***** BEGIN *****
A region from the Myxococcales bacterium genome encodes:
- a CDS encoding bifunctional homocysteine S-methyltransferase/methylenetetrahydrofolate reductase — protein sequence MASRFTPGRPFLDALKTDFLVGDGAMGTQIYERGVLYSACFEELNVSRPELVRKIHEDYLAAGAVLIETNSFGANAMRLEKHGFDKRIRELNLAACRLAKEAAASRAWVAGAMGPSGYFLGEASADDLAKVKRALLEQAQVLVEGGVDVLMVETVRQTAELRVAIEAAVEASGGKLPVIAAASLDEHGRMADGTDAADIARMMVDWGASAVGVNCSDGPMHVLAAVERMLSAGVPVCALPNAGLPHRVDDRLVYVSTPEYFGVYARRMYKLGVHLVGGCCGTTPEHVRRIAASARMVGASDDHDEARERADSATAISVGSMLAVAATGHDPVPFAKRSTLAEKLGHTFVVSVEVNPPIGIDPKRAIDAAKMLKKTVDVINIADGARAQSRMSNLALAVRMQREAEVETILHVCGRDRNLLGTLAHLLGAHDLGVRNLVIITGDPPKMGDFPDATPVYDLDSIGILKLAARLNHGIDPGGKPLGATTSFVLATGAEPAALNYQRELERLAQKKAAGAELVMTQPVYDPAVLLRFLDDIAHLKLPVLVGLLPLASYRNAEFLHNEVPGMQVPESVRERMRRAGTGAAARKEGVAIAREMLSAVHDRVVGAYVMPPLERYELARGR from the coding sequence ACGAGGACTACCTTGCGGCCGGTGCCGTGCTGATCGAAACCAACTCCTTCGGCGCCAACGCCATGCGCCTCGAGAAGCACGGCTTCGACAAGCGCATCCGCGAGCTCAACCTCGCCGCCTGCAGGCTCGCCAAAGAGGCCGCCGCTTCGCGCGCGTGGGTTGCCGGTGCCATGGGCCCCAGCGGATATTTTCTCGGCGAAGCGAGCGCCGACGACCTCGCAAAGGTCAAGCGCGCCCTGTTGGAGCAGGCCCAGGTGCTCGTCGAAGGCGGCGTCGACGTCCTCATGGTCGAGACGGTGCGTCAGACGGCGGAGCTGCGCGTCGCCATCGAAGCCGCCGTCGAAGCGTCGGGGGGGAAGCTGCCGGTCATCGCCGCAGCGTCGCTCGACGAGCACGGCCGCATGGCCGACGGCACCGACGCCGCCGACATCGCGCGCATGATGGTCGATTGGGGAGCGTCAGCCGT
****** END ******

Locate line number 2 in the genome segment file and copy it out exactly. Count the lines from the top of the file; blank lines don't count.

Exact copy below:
- a CDS encoding bifunctional homocysteine S-methyltransferase/methylenetetrahydrofolate reductase — protein sequence MASRFTPGRPFLDALKTDFLVGDGAMGTQIYERGVLYSACFEELNVSRPELVRKIHEDYLAAGAVLIETNSFGANAMRLEKHGFDKRIRELNLAACRLAKEAAASRAWVAGAMGPSGYFLGEASADDLAKVKRALLEQAQVLVEGGVDVLMVETVRQTAELRVAIEAAVEASGGKLPVIAAASLDEHGRMADGTDAADIARMMVDWGASAVGVNCSDGPMHVLAAVERMLSAGVPVCALPNAGLPHRVDDRLVYVSTPEYFGVYARRMYKLGVHLVGGCCGTTPEHVRRIAASARMVGASDDHDEARERADSATAISVGSMLAVAATGHDPVPFAKRSTLAEKLGHTFVVSVEVNPPIGIDPKRAIDAAKMLKKTVDVINIADGARAQSRMSNLALAVRMQREAEVETILHVCGRDRNLLGTLAHLLGAHDLGVRNLVIITGDPPKMGDFPDATPVYDLDSIGILKLAARLNHGIDPGGKPLGATTSFVLATGAEPAALNYQRELERLAQKKAAGAELVMTQPVYDPAVLLRFLDDIAHLKLPVLVGLLPLASYRNAEFLHNEVPGMQVPESVRERMRRAGTGAAARKEGVAIAREMLSAVHDRVVGAYVMPPLERYELARGR from the coding sequence ACGAGGACTACCTTGCGGCCGGTGCCGTGCTGATCGAAACCAACTCCTTCGGCGCCAACGCCATGCGCCTCGAGAAGCACGGCTTCGACAAGCGCATCCGCGAGCTCAACCTCGCCGCCTGCAGGCTCGCCAAAGAGGCCGCCGCTTCGCGCGCGTGGGTTGCCGGTGCCATGGGCCCCAGCGGATATTTTCTCGGCGAAGCGAGCGCCGACGACCTCGCAAAGGTCAAGCGCGCCCTGTTGGAGCAGGCCCAGGTGCTCGTCGAAGGCGGCGTCGACGTCCTCATGGTCGAGACGGTGCGTCAGACGGCGGAGCTGCGCGTCGCCATCGAAGCCGCCGTCGAAGCGTCGGGGGGGAAGCTGCCGGTCATCGCCGCAGCGTCGCTCGACGAGCACGGCCGCATGGCCGACGGCACCGACGCCGCCGACATCGCGCGCATGATGGTCGATTGGGGAGCGTCAGCCGT